Using Microsoft Excel
Correlation Analysis using Excel
The correlation coefficient allows researchers to determine if there is a possible linear relationship between two variables measured on the same subject (or entity). When these two variables are of a continuous nature (they are measurements such as weight, height, length, etc.) the measure of association most often used is Pearson’s correlation coefficient.
This association may be expressed as a number (the correlation coefficient) that ranges from –1 to +1. The population correlation is usually expressed as the Greek letter rho (r) and the sample statistic (correlation coefficient) is r.
The correlation measures how well a straight line fits through a scatter of points when plotted on an x – y axis. If the correlation is positive, it means that when one variable increases, the other tends to increase. If the correlation is negative, it means that when one variable increases, the other tends to decrease. When a correlation coefficient is close to +1 (or –1), it means that there is a strong correlation – the points are scattered along a straight line. For example, a correlation r = 0.7 may be considered strong. However, the closer a correlation coefficient gets to 0, the weaker the relationship, where the cloud (scatter) of points is not close to a straight line. For example, a correlation r = 0.1 might be considered weak. For scientific purposes, a t-test is utilized to determine if the correlation coefficient is “strong” or “significant” or not. This will be discussed later.
Assumptions: Before using the Pearson correlation coefficient as a measure of association, you should be aware of its assumptions and limitations. As mentioned earlier, this correlation coefficient measures a linear relationship. That is, the relationship between the two variables measures how close the two measurements form a straight line when plotted on an x-y chart. Therefore, it is important that data be graphed before the correlation is interpreted. For example, it is possible that data, when plotted, may show a curved relationship instead of a straight line. When this is the case, a Pearson correlation may not be the best measure of association. There are other conditions when a correlation coefficient may appear important, but when considered in light of a graph, is not a good measure of relationship. In the following graphs, all of them have a correlation coefficient of about 0.72, yet most do not fit the assumption of a linear relationship. To avoid misinterpreting a correlation, always accompany the calculation with a graph.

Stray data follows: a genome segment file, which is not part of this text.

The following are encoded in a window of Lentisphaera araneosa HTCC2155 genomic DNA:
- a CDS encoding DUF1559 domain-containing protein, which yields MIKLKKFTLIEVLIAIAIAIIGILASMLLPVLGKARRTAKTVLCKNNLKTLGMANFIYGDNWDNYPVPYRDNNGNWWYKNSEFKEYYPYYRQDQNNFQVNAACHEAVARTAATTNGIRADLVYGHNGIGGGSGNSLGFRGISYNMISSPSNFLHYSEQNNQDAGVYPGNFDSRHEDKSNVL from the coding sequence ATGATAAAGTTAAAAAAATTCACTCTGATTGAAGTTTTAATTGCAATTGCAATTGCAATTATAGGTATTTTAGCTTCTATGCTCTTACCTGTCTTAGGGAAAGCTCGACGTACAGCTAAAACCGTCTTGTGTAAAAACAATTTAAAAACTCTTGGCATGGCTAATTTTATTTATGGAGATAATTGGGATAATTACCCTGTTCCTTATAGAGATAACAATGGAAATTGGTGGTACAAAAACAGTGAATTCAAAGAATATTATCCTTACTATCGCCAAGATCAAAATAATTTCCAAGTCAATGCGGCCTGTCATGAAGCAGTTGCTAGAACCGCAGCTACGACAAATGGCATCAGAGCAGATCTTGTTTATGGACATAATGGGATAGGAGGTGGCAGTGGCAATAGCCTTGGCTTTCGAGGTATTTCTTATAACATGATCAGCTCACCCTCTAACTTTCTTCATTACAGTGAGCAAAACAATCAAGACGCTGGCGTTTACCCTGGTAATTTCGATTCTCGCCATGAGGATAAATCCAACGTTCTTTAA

Another assumption of correlation is that the both of the variables (the measurements) be of continuous data measured on an interval/ratio scale. Data that are not continuous, such as categorical (i.e. hair color) or binomial (i.e., gender) data would not be acceptable. Also, each variable should be approximately normally distributed. For this example, we’ll look at the data set called EXAMPLE.XLS. The first few records are shown here: GROUP| AGE| TIME1| TIME2| TIME3| TIME4| STATUS|
A| 12| 22.3| 25.3| 28.2| 30.6| 5|
A| 11| 22.8| 27.5| 33.3| 35.8| 5|
B| 12| 22.8| 30.0| 32.8| 31.0| 4|
A| 12| 18.5| 26.0| 29.0| 27.9| 5|
B| 9| 19.5| 25.0| 25.3| 26.6| 5|
B| 11| 23.5| 28.8| 34.2| 35.6| 5|
C| 8| 22.6| 26.7| 28.0| 33.4| 3|
B| 8| 21.0| 26.7| 27.5| 29.5| 5|
Suppose you want to want to find the Pearson’s correlation between the variables TIME1 and TIME2. Note: Example 1 requires that you’ve installed the Analysis Toolpak (Tools/Addins/Analysis Toolpak) Example 1
Step1: To make this calculation select Tools/Data Analysis/Correlation… The following dialog box is displayed:
Step 2: In the input range textbox enter the range of the data (include the first row containing the variable name) or click on the data selection icon and mark the...